02 October 2015

How to | Quick, Easy Henna (Mehndi)

Henna has been used for a suspected 9000 years in Eastern cultures, used for weddings, birthdays and holidays in decorating brides-to-be and guests of the host. It can also be used as hair colour, but has had some taboo surrounding it for a number of years because of allergic reactions that black henna can cause.
The henna used in this post, Golecha Quick Dry Henna, is entirely herbal so no nasty allergens and it's clinically tested. If you're prone to allergic reactions then do a test before hand just to be safe! I've been through anaphylaxis and am allergic to just about anything but I can promise that this henna is safe and sound! This particular henna goes dark instantly and lasts up to a week or two depending on your skin type. For advice on real, needle and ink tattoos, head to this post!

Before applying any henna, you need to start with a clean hand/leg/arm or whatever you're drawing onto so that all of the surface cells can be stained! :) Just rinse with a little water and soap and you're good to go. Make sure you've pierced the end of the tube with a pin, if it's not already open, or peel the foil off from under the cap unless you want the paste to come out of the sides when you squeeze!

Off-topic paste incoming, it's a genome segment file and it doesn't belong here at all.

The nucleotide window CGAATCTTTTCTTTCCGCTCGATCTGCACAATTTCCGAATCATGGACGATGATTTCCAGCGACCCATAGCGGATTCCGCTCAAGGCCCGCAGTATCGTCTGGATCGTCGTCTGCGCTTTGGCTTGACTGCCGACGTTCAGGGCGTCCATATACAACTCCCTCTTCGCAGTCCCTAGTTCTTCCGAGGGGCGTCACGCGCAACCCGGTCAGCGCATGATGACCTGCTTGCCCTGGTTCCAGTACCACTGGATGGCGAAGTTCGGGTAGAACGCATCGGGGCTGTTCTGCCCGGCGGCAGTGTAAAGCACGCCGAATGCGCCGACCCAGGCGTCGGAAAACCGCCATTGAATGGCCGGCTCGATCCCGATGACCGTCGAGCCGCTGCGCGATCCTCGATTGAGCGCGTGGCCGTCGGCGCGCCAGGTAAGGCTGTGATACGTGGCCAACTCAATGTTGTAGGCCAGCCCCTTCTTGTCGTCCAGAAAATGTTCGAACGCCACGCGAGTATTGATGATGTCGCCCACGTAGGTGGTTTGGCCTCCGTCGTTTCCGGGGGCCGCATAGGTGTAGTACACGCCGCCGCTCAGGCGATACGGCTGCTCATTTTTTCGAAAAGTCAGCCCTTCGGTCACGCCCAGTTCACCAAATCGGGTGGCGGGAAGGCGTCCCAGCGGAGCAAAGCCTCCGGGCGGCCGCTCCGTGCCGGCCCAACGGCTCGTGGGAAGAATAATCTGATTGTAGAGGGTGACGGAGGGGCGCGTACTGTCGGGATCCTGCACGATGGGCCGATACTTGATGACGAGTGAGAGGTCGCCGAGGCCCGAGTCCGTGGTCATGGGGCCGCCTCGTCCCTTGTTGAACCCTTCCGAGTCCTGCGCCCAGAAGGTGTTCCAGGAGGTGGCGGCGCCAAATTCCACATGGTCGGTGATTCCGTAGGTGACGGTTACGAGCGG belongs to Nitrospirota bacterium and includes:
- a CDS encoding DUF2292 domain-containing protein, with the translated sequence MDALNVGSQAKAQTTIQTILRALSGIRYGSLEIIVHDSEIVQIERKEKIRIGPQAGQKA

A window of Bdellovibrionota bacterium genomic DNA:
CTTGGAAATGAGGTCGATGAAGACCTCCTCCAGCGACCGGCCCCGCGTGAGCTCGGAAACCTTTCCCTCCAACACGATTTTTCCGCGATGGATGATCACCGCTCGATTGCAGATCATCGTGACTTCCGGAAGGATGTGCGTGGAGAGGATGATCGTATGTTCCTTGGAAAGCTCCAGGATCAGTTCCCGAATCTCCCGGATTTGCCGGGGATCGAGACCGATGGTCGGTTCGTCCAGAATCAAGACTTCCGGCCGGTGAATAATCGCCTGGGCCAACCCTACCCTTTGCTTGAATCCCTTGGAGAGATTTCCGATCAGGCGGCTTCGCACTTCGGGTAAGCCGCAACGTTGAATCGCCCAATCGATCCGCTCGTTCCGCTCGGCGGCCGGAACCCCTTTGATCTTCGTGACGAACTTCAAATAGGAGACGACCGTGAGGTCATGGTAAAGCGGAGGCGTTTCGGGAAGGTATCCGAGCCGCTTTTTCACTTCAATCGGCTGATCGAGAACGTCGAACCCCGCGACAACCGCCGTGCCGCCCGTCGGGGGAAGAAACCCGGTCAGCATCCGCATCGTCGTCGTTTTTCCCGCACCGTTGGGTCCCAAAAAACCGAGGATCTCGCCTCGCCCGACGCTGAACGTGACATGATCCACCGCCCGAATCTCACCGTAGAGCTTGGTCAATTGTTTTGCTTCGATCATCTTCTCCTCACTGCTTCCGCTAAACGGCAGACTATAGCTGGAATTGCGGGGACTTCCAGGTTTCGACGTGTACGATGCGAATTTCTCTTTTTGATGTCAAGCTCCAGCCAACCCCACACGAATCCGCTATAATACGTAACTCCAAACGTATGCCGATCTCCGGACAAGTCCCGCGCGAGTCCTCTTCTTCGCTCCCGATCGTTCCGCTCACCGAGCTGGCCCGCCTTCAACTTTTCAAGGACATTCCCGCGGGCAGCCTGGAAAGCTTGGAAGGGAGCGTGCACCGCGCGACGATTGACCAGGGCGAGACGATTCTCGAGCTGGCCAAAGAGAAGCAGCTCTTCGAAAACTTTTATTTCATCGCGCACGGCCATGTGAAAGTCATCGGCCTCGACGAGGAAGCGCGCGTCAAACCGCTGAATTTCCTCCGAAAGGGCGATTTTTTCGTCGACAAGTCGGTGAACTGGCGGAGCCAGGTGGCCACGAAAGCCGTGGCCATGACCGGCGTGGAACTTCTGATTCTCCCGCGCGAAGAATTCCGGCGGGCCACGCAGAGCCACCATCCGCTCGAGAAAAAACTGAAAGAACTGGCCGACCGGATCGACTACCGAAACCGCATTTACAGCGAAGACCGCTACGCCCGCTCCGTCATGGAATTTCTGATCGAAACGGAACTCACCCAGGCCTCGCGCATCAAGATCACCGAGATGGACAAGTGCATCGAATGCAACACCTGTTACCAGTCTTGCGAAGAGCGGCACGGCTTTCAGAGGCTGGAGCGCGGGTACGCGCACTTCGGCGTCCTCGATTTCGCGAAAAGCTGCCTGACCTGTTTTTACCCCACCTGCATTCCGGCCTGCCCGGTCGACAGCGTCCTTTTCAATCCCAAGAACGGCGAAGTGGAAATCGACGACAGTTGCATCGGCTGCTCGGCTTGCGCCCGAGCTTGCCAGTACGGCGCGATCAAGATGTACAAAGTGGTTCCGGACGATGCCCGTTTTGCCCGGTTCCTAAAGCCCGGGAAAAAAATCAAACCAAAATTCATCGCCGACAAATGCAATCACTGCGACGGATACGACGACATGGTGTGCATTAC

You can wiggle the pin in the tip to expand the hole and choose the width of the lines as you please. Mehndi patterns can be simple or highly intricate, but I'm going to show you some easy lines and simple patterns that look beautiful anywhere on the body. 
If you're drawing onto your hand, separate it into fingers, back of the hand and wrist. Your drawings should flow with the shape of the surface and can join together to make a beautiful pattern. I usually start with the space between your first finger and thumb as it's a perfect canvas for anything from flowers and hamsas to mandalas! This is where you get to really play around! 

Start with a dot (or a few) for the centre of your design then add petals or floral shapes to the outside. Add another petal in between each of the first petals and so on, so you're expanding your design until you're happy. Many Mehndi leaves have lots of lines (see above) which I think is really beautiful. You can make these lines as thick or thin as you please. Another shape typically used in henna patterns is the semi-circle along with the paisley 'teardrop' shape. Try including little dots to fill out your pattern too. 
The design I've done on my sisters hand (above) isn't my best but it shows all of the different shapes you can include! Don't be afraid to create your own shapes too if you feel they fit with your design. You can also take your designs to other parts of the body, i.e ankles and feet. The same shapes and design rules apply here too; letting your drawings flow with the body.
From here on you can build on your drawings and make them as intricate as you like! The thinner the line, the more detail you'll manage but it can often look overcrowded if you go overboard. If you're still stuck for inspiration then you can take a peek at my henna/mehndi Pinterest board here!

What's your favourite form of body art? 
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